LITTLE ROCK — The Arkansas Supreme Court has blazed new trails in addressing privacy rights, funding for public education, tort changes, term limits and separation of powers, among other areas, one of its most senior members says in a retrospective of his two decades on the state's highest court.
Justice Robert Brown, 71, retired at the close of 2012after 21 years on the court. He and fellow Justice Donald Corbin were elected to the seven-member court in 1990. Their terms expire in 2014, and the governor has appointed state Court of Appeals Judge Cliff Hoofman of Enola to serve the last two years of Brown's term.
Brown is "a law professor's ideal of an appellate judge," said professor Ken Gould of the William H. Bowen School of Law at the University of Arkansas at Little Rock.
Gould, a faculty member since 1996, said Brown takes experience from all three branches of government to the bench. He cited Brown's service as an aide to Dale Bumpers while Bumpers was a U.S. senator and Arkansas governor. Brown was an assistant to Jim Guy Tucker when the now-former governor served in the U.S. House of Representatives. Brown also has been in private practice and was a Pulaski County prosecutor.
Gould said he's come to know Brown through their work together on the high court's committee dealing with the rules of civil procedure.
"During his tenure, he's been a leader in moving the court to being highly regarded," Gould said, citing a 2008 study by the University of Chicago that reviewed all of the state supreme courts over a two-year period. That study ranked the Arkansas Supreme Court as the second-best in the nation, based on its independence from partisanship, its productivity in issuing opinions and the quality of those opinions, measured in part by how often courts in other jurisdictions cite those rulings.
In a tribute to Brown, his fellow justices saluted his writing abilities and his jurisprudence.
"Justice Brown's scholarship is obvious in the many opinions that he authored over the years," his fellow justices wrote. "He leaves a large body of well-crafted opinions."
The court noted that he has written several "landmark" opinions, including two rulings regarding privacy rights and school funding.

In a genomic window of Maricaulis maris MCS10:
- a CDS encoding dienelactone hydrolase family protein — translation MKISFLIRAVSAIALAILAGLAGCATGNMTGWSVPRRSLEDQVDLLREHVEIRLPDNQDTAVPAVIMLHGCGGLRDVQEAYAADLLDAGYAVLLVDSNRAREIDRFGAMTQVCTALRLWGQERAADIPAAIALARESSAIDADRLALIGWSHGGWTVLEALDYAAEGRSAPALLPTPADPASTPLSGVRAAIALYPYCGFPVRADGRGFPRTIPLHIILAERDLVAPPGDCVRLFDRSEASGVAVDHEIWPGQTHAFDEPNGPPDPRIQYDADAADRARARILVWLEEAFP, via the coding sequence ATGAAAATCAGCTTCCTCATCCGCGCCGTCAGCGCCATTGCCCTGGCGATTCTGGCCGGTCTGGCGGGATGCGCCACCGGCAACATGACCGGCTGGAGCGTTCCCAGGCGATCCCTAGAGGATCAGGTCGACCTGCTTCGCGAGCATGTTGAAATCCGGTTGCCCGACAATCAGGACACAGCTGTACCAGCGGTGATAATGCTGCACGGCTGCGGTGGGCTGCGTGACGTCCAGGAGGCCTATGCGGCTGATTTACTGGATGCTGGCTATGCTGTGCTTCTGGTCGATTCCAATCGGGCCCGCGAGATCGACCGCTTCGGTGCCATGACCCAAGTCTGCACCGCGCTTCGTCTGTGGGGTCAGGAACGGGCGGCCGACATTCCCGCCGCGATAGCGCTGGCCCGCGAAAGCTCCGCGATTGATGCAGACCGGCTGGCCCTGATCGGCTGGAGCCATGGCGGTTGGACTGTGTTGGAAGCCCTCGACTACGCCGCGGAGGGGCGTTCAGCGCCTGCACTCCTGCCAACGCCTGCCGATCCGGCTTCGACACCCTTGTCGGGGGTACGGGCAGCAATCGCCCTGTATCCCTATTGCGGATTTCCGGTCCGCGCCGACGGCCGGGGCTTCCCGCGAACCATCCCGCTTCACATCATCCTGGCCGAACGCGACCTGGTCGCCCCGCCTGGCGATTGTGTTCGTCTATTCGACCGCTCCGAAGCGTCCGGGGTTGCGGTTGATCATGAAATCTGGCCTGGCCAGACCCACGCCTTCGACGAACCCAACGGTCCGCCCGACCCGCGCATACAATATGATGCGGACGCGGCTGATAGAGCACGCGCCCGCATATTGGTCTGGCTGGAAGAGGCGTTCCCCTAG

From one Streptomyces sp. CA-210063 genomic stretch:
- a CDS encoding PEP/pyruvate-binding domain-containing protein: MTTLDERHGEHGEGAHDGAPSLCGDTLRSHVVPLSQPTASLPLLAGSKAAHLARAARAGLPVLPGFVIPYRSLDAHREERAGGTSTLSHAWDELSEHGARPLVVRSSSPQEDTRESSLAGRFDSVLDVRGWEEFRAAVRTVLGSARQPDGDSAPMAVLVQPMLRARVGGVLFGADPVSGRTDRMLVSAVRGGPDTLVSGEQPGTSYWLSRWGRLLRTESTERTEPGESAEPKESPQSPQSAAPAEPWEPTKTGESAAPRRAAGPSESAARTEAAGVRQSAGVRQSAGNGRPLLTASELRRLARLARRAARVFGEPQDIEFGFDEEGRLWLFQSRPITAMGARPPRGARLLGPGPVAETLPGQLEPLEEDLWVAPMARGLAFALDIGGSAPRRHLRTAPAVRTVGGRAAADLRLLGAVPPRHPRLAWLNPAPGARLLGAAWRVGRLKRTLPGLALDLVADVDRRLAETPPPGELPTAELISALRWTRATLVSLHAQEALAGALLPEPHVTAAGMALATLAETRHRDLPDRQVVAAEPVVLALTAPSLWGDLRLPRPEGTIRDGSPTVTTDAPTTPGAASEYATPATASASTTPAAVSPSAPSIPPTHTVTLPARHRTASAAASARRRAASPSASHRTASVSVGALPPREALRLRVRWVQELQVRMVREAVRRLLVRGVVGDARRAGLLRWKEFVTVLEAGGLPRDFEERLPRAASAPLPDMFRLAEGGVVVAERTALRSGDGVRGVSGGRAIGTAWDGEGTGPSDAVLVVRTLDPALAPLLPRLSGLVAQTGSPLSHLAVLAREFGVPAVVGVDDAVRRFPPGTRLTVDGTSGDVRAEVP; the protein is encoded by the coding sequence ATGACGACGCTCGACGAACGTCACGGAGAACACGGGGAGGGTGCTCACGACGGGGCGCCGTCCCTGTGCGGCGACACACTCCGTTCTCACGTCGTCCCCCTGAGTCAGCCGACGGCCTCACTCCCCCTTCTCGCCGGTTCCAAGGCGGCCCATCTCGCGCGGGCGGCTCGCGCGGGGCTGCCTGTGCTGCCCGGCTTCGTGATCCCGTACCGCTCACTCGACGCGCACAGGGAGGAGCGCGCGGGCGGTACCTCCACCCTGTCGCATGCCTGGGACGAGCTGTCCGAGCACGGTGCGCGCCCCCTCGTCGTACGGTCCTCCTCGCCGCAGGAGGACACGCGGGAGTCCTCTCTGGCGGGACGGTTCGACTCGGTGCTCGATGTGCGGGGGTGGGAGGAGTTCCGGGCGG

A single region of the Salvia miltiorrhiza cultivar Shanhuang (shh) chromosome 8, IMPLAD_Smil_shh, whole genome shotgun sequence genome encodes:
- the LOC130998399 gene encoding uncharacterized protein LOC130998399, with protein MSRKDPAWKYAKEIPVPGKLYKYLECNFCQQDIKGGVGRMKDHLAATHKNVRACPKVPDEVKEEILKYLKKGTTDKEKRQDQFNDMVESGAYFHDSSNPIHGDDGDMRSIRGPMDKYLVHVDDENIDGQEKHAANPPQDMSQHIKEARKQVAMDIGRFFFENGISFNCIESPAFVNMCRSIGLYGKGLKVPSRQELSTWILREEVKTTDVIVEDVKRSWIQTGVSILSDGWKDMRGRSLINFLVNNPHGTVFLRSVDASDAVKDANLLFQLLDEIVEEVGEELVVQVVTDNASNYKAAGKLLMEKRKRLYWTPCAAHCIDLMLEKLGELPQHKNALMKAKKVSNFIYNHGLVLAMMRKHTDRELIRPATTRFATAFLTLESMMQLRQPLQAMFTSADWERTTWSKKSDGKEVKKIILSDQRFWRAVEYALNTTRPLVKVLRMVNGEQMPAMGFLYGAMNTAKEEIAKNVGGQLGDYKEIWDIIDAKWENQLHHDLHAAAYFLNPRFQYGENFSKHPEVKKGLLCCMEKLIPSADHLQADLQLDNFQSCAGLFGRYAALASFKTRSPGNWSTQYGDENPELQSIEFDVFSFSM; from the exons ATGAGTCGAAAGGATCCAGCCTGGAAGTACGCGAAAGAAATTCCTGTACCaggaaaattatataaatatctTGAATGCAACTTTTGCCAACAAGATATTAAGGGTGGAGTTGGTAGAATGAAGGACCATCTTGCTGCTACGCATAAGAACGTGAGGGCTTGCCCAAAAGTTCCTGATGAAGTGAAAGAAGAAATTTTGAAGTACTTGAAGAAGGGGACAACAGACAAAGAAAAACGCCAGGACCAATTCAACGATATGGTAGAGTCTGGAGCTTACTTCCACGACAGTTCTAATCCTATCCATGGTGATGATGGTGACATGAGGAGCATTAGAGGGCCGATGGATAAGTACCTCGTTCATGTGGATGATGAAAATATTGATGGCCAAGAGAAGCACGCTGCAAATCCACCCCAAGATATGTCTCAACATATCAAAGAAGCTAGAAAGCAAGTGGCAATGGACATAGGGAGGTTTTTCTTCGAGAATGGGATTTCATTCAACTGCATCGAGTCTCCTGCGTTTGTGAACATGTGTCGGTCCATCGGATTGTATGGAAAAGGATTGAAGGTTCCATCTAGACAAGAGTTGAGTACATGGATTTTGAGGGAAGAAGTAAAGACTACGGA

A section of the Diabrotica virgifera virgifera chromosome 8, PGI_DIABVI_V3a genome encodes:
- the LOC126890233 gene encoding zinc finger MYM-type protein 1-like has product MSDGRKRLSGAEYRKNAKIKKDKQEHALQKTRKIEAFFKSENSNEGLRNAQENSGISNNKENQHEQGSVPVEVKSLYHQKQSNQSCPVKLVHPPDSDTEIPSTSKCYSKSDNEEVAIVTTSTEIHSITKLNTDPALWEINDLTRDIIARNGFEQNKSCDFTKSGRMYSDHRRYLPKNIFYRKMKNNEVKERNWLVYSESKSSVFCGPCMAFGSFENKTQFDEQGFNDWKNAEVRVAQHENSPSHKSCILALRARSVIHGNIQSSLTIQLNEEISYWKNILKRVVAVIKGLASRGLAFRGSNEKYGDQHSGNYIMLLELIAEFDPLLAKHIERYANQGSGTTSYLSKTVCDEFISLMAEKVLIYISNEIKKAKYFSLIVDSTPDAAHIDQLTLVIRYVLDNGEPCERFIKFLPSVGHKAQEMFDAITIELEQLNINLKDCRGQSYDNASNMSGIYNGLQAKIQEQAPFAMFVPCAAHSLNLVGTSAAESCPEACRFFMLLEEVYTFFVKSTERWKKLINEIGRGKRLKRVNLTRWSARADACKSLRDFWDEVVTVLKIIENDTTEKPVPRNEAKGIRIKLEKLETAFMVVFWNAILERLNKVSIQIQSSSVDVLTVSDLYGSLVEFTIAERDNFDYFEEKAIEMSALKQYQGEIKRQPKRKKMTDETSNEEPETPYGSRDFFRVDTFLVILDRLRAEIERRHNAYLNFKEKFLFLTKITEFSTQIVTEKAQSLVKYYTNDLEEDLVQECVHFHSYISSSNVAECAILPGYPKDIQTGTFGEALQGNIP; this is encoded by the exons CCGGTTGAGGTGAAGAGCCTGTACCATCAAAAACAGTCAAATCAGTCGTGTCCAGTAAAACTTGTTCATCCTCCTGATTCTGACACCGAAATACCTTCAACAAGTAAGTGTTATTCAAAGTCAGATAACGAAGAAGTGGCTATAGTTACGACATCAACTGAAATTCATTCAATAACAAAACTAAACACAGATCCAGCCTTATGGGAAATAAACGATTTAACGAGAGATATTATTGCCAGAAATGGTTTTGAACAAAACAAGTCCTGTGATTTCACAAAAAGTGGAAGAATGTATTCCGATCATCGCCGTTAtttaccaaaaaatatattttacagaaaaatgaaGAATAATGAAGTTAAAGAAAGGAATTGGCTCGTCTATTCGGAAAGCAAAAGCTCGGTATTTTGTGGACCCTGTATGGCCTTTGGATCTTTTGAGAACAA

Brown has written an overview of his tenure, touching on 16 issues and cases before the court between 1991 and 2011, for the winter edition of the University of Arkansas at Little Rock Law Review at ualr.edu/lawreview.
Brown is the court's most published member, but his 33-page article is the first time he's written for the legal journal since a 1998 piece on judicial elections, a longtime interest, the Arkansas Democrat-Gazette reported.
"We were very flattered and very honored," said Editor-in-Chief Abtin Mehdizadegan, a third-year law student from Maine who is overseeing the 35th annual edition, which was due out by the end of 2012.
"These decisions ... underscore the quality of the Supreme Court's work and evidence the impact our court has had over the past two decades on both the state's jurisprudence and the nation's as well," Brown wrote.
History will be the final judge of the court's accomplishments, Brown said in an interview, when asked about the significance of his observations. Preparing to leave office has made him retrospective, he said. Brown said he wanted to present readers with a more comprehensive view of the court's achievements as opposed to the daily reporting, which is usually narrowly tailored to a single case or issue.
The review begins with privacy rights as established under the Arkansas Constitution, but Brown said readers shouldn't put too much significance in the order the cases are presented.
The 33-page article also touches on protections against excessive police searches, congressional term limits, restrictions on arbitrary spending by the Legislature, lending practices and court scrutiny of death penalty cases.
"To me, they're basically all on an equal plane," he said. "Those are snapshots of what the court does. I wanted ... to do something more comprehensive for the last 22 years, to pull it all together and give a sense of what we have done in a variety of areas."
Brown said he hopes the article gives readers a new perspective on the work the court does and helps dissolve the notion that the courts are filled with activist judges.
"I hope people take away from it that we are a serious and studious group of men and women that study the cases and do the research," he said. "We take a case and we study it and we make a decision based on the law and the arguments and the facts.
"I'm hopeful people will come away with the idea that this is a group of men and women who really have their noses to the grindstone."